Design Concepts for Governance Architects
26 Pages Posted: 22 Feb 2010 Last revised: 27 Oct 2010
Date Written: March 19, 2010
Research Question/Issue: The objectives of this paper are to: (a) Identify criteria for custom designing the governance architecture of organisations to enhance their operations and sustainability; (b) Encourage practitioners and policy makers to: (i) custom design governance systems; (ii) apply the science of governance to this task, and (iii) utilise the natural self-governing attributes of individuals.
Research Findings/Insights: The form of network structures and governance found in biota provide role models for social organisations to achieve sustainable operating advantages. Unitary boards and/or centralised control of organisations in the private, non-profit or public sectors are inconsistent with furthering self-governance at local, national or global levels. The self-governance of network organisations is empowered by, and facilitates the contrary behaviour of humans to be competitive/cooperative, suspicious/trusting and selfish/altruistic. Contrary attributes in individuals and organisations promote the integrity of their self-governance.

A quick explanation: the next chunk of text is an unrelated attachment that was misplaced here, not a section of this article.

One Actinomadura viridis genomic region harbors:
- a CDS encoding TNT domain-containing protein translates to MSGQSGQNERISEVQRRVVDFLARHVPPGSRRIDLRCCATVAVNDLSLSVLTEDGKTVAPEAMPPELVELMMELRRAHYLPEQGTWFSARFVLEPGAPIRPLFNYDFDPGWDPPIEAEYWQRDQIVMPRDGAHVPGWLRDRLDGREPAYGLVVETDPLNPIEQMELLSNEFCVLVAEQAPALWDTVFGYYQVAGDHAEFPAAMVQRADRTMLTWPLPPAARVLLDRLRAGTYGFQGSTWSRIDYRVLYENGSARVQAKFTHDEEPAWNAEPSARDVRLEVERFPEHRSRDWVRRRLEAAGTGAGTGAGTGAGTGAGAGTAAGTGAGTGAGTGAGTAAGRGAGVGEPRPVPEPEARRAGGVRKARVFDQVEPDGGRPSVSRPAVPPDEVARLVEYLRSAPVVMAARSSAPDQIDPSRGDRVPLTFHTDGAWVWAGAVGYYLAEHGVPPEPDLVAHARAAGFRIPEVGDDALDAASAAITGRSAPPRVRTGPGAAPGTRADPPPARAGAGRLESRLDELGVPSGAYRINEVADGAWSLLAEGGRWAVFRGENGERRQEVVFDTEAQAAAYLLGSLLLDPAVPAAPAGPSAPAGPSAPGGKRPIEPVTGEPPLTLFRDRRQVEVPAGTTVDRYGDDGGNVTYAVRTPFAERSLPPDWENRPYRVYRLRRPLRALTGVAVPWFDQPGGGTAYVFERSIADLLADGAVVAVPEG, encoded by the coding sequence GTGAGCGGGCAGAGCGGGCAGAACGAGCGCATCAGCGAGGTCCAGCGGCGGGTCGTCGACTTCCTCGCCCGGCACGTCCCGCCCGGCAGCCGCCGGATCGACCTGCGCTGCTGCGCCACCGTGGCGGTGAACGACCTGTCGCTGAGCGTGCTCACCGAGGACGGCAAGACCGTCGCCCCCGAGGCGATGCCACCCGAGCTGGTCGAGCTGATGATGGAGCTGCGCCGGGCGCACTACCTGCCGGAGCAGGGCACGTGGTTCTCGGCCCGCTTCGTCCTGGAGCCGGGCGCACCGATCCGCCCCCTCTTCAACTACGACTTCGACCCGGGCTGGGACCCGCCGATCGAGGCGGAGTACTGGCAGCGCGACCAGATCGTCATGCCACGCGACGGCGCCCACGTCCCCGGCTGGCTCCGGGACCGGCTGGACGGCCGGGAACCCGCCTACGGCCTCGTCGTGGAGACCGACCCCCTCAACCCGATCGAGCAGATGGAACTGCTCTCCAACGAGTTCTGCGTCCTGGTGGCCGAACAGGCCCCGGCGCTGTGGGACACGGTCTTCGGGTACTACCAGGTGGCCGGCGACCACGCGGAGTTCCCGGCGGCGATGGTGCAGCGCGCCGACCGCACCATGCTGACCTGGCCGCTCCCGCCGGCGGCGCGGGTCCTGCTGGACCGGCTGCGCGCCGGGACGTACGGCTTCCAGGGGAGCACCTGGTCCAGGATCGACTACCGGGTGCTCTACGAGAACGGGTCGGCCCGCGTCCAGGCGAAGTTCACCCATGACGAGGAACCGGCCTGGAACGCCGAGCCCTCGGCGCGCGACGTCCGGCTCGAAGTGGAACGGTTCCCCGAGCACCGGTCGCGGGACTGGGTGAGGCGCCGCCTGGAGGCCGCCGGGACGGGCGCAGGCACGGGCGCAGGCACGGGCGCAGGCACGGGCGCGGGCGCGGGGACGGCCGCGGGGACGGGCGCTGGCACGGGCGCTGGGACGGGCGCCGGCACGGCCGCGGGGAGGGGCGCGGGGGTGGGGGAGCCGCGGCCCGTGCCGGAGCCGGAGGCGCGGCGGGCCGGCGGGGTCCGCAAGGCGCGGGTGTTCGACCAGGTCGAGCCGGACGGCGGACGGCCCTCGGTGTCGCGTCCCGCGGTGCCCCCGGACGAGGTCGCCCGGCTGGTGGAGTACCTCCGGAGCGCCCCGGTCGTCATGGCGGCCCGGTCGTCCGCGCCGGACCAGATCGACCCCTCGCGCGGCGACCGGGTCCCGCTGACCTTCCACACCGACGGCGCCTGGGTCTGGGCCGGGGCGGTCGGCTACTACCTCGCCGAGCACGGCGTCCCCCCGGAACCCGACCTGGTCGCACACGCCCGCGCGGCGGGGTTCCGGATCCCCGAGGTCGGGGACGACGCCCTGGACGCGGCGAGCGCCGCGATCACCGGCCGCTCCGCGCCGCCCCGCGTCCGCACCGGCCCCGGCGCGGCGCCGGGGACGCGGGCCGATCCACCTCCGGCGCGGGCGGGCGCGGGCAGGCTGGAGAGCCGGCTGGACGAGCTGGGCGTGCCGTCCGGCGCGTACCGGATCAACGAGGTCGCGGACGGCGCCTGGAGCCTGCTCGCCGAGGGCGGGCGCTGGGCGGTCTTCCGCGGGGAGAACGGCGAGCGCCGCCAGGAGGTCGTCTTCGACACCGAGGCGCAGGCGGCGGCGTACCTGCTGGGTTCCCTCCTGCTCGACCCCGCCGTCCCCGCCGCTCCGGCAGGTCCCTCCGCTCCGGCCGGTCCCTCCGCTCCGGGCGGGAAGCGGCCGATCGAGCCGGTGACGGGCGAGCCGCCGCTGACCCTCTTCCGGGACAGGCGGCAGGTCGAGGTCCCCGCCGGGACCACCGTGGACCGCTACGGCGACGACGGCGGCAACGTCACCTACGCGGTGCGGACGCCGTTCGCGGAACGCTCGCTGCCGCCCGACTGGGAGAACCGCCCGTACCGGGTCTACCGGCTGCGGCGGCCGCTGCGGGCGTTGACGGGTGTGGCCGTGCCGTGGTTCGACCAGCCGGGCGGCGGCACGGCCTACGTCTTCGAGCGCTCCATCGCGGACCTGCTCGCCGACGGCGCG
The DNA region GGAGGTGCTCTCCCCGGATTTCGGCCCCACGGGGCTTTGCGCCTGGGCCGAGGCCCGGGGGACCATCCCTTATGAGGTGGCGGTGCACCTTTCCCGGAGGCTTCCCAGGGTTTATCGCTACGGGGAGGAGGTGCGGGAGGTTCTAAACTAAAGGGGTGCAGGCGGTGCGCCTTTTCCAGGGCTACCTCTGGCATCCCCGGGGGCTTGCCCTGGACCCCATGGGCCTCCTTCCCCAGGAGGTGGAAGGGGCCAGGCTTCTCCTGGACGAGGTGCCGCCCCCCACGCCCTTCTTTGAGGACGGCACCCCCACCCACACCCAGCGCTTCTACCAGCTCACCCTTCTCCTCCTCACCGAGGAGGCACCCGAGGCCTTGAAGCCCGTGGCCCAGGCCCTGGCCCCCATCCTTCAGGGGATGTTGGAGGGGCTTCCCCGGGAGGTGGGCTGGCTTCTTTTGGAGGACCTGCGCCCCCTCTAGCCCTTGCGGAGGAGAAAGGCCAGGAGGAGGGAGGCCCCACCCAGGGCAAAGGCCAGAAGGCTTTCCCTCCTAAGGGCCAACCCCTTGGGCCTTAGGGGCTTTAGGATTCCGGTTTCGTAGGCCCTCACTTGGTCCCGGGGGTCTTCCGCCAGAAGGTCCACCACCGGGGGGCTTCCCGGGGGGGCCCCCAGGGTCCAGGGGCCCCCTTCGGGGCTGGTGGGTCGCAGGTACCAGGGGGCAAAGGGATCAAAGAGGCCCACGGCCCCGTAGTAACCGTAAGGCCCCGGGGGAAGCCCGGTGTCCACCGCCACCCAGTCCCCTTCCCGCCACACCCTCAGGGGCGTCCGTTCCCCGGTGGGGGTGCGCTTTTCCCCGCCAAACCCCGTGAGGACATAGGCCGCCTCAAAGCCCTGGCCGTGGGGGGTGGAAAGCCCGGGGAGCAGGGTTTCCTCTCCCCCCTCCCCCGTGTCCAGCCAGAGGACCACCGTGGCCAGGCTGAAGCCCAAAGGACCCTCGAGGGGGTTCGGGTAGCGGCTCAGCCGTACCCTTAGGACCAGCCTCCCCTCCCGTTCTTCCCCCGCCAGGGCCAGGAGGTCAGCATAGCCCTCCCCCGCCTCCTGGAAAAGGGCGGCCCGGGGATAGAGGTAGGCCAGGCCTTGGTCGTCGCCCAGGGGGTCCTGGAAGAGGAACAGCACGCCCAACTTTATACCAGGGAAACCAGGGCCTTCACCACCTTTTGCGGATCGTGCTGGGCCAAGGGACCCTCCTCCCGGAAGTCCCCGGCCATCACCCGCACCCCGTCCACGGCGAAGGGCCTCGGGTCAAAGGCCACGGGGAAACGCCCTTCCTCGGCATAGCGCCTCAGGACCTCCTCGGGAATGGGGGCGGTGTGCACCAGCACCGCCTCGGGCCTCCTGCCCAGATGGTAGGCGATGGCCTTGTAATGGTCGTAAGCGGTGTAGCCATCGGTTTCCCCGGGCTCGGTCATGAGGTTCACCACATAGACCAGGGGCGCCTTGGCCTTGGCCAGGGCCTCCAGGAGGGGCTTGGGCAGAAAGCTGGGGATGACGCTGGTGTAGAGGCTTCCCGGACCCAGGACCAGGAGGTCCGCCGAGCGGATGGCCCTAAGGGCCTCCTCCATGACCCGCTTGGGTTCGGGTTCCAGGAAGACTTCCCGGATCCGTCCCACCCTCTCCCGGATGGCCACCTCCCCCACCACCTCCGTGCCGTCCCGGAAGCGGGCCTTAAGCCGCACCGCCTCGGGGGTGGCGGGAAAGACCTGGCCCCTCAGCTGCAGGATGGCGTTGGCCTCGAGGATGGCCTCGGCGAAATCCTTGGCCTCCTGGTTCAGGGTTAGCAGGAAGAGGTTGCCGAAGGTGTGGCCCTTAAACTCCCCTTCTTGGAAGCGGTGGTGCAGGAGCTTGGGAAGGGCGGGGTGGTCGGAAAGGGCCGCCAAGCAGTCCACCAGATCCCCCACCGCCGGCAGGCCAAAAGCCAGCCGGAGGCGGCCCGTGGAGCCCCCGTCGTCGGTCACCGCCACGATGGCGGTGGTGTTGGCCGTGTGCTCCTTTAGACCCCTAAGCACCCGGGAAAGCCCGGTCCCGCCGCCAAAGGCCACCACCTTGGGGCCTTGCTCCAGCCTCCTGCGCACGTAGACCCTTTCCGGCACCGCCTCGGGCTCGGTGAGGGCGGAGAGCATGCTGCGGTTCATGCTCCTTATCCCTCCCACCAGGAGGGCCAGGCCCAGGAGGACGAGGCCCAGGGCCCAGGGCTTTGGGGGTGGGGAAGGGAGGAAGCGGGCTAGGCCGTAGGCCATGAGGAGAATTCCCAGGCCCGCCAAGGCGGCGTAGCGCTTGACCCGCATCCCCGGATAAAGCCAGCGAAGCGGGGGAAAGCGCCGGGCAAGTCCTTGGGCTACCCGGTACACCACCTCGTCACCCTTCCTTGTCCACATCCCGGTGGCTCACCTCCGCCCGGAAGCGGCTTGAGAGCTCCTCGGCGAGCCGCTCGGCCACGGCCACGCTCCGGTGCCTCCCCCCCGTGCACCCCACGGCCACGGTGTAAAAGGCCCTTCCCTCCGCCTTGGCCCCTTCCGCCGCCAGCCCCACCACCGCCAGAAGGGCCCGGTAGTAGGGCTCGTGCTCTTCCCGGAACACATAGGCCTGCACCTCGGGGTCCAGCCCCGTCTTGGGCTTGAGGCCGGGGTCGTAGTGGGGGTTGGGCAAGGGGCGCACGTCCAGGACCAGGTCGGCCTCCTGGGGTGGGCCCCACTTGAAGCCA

Theoretical/Academic Implications: The natural science of governance provides design criteria for organisational architects. It identifies the need to decompose decision-making labour to within the data processing capacity of humans. This resulting division of decision-making powers with stakeholder engagement provides a requisite variety of communication and control channels to cross check the integrity of governance data. This highlights the need for scholars to consider organisations governed by a number of boards and to consider other non-market governance mechanisms as provided by communities, associations and networks.
Practitioner/Policy Implications: Provide lawmakers, regulators, lawyers, executives, investors and other stakeholders with criteria to improve the operations of organisations while also allowing the size, cost and intrusiveness of government to be reduced.
Keywords: Corporate Governance, Global Governance, Governance Science, Network Governance, Self-Governance
JEL Classification: B49, D71. D73, D74, G34, H11, H77, K23
Suggested Citation: Suggested Citation